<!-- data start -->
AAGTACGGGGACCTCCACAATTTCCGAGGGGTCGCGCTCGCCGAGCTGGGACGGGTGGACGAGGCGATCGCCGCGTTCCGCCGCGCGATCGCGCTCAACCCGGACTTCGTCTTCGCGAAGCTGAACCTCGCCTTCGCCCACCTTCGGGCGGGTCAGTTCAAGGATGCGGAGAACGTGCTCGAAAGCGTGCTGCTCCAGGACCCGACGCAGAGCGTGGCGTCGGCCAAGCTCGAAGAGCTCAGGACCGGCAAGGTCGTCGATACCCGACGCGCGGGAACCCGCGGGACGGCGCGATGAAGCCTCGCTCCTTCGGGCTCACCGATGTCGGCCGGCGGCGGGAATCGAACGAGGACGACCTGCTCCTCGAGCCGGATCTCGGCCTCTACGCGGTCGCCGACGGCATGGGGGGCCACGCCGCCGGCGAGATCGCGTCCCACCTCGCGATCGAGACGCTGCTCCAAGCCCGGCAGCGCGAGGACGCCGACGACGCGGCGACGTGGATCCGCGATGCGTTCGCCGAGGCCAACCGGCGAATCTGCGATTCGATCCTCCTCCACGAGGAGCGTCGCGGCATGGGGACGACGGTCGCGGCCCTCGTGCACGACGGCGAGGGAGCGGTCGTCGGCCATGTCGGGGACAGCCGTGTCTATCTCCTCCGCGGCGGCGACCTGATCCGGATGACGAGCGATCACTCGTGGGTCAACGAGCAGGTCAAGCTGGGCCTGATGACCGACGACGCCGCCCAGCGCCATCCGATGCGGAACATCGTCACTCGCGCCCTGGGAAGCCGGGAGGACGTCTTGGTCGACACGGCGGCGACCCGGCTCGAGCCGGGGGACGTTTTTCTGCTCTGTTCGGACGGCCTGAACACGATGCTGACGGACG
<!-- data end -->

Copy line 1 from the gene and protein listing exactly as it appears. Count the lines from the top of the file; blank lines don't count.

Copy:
AAGTACGGGGACCTCCACAATTTCCGAGGGGTCGCGCTCGCCGAGCTGGGACGGGTGGACGAGGCGATCGCCGCGTTCCGCCGCGCGATCGCGCTCAACCCGGACTTCGTCTTCGCGAAGCTGAACCTCGCCTTCGCCCACCTTCGGGCGGGTCAGTTCAAGGATGCGGAGAACGTGCTCGAAAGCGTGCTGCTCCAGGACCCGACGCAGAGCGTGGCGTCGGCCAAGCTCGAAGAGCTCAGGACCGGCAAGGTCGTCGATACCCGACGCGCGGGAACCCGCGGGACGGCGCGATGAAGCCTCGCTCCTTCGGGCTCACCGATGTCGGCCGGCGGCGGGAATCGAACGAGGACGACCTGCTCCTCGAGCCGGATCTCGGCCTCTACGCGGTCGCCGACGGCATGGGGGGCCACGCCGCCGGCGAGATCGCGTCCCACCTCGCGATCGAGACGCTGCTCCAAGCCCGGCAGCGCGAGGACGCCGACGACGCGGCGACGTGGATCCGCGATGCGTTCGCCGAGGCCAACCGGCGAATCTGCGATTCGATCCTCCTCCACGAGGAGCGTCGCGGCATGGGGACGACGGTCGCGGCCCTCGTGCACGACGGCGAGGGAGCGGTCGTCGGCCATGTCGGGGACAGCCGTGTCTATCTCCTCCGCGGCGGCGACCTGATCCGGATGACGAGCGATCACTCGTGGGTCAACGAGCAGGTCAAGCTGGGCCTGATGACCGACGACGCCGCCCAGCGCCATCCGATGCGGAACATCGTCACTCGCGCCCTGGGAAGCCGGGAGGACGTCTTGGTCGACACGGCGGCGACCCGGCTCGAGCCGGGGGACGTTTTTCTGCTCTGTTCGGACGGCCTGAACACGATGCTGACGGACG